After a brief stint as a general surgeon, and a PhD in translational cancer research from the MRC Cancer Cell Unit, University of Cambridge, UK, Bali Muralidhar changed career direction to venture capital investment.
Read more about Bali’s career transition here.
What happened after you graduated from your PhD in 2008?
Throughout my academic and medical training I had seen a few start-ups come and go, and thought that investing in them could be something I might find interesting.
So after I completed my PhD in 2008, I moved to Bain & Company, a global consulting firm, where I spent time working with healthcare companies. It gave me a wider view of business and essentially replaced an MBA. This proved to be a great introduction for venture capital investment careers.
What skills did you acquire in academia that have been useful during your career in venture capital?
It’s helpful to understand where and how the pitfalls lie in science and how to read a paper. My understanding of the scientific method and ability to analyse different data sets have also been extremely useful.
For example, I’ve been looking at a potential drug that needs to go through a clinical trial before it is approved. Part of my diligence process is to comb through all the patient data, scientific literature, clinical papers, pre-clinical papers etcetera, to work out whether the thesis to the drug makes sense. I then need to work out if the clinical trial design is sound.
What was one of the biggest challenges you faced when switching from academia to venture capital?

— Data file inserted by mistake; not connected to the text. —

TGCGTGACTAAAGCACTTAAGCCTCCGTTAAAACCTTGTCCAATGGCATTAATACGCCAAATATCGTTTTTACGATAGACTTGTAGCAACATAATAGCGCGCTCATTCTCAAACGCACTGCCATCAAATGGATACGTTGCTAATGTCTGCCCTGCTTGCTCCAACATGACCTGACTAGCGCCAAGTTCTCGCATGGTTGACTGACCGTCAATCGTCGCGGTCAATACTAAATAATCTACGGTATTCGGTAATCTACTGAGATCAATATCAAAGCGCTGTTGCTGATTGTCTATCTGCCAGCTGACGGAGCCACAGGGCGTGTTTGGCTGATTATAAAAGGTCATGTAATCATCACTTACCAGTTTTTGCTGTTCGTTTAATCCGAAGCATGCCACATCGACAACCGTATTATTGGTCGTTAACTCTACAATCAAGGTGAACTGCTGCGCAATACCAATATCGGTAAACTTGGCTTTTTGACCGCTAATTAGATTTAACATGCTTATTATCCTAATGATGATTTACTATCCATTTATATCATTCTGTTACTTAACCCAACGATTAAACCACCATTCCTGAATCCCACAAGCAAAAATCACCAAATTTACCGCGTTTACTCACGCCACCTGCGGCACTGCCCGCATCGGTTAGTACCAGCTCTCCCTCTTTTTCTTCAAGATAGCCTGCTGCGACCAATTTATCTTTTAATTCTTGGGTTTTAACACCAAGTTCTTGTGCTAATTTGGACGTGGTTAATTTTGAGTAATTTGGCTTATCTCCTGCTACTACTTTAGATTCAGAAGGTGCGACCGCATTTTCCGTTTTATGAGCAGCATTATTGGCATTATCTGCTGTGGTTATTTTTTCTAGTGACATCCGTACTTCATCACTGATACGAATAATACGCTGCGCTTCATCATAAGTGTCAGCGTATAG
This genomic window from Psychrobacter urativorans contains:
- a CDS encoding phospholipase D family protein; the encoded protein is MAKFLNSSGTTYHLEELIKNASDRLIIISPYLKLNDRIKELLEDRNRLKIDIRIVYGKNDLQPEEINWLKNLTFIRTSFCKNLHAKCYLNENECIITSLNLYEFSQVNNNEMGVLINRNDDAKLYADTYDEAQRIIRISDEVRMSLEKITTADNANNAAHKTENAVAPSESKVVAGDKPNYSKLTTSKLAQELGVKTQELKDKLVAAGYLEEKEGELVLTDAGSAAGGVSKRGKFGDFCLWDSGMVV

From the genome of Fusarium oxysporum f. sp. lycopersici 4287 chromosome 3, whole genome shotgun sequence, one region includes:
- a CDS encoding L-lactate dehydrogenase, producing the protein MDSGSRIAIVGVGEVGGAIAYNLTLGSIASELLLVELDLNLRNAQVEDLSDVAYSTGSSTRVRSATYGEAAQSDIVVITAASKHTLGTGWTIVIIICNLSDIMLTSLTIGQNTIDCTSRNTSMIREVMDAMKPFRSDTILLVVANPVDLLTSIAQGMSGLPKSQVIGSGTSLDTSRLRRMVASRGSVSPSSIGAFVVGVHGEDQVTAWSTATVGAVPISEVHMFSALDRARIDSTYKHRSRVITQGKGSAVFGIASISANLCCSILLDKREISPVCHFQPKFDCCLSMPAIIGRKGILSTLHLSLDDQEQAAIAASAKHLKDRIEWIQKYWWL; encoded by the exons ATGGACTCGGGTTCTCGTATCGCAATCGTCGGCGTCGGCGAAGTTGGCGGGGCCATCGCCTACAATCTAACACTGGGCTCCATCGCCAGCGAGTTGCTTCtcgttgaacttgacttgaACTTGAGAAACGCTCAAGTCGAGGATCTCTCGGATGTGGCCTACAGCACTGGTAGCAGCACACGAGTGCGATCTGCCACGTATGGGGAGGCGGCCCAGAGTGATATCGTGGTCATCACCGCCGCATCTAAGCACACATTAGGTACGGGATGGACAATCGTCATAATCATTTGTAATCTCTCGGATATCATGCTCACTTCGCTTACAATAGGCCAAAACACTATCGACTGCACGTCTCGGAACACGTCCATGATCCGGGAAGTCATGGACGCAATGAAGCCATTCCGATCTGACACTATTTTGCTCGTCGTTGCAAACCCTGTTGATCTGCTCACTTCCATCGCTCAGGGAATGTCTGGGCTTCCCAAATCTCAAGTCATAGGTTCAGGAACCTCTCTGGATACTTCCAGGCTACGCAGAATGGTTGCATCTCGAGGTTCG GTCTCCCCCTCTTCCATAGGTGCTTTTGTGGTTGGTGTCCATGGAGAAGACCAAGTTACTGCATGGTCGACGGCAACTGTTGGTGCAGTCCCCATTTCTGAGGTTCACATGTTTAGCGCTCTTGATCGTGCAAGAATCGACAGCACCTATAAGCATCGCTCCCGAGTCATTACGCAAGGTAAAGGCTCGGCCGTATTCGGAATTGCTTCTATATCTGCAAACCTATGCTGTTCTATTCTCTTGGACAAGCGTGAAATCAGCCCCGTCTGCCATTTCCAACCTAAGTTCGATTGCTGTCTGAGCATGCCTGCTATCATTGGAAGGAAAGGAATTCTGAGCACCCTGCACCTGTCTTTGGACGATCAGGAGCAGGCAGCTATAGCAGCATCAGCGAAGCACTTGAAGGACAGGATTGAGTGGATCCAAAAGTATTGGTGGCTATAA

As a scientist, you need to do all experiments and collect all the data before making a conclusion. In venture capital, this isn’t always possible. Sometimes you cannot get the data or collecting it is going to take too long, so you need to make the best decision you can with the information that you have. This mindset isn’t easy, but it comes with time and experience.
What do you enjoy most about your work?
I find I’m in a privileged position, seeing cutting edge science and potentially patient-changing companies that you might not see if you were doing niche research in academia, where, often, you’re stuck thinking about one field.
What advice do you have for any scientists looking to work in venture capital?
I wholeheartedly recommend that you get some experience with a consulting firm. These companies give you a wider view of what’s out there. You see lots of different science, work with lots of different people and you get an insight into the commercial world.
The training and professionalism that you get is a really great addition to a PhD. In a PhD you’re used to working in a lab and just with a supervisor; you don’t understand or have much experience of management. A consulting firm gives you the opportunity to develop these skills, which are essential for working in venture capital.
Interview by Julie Gould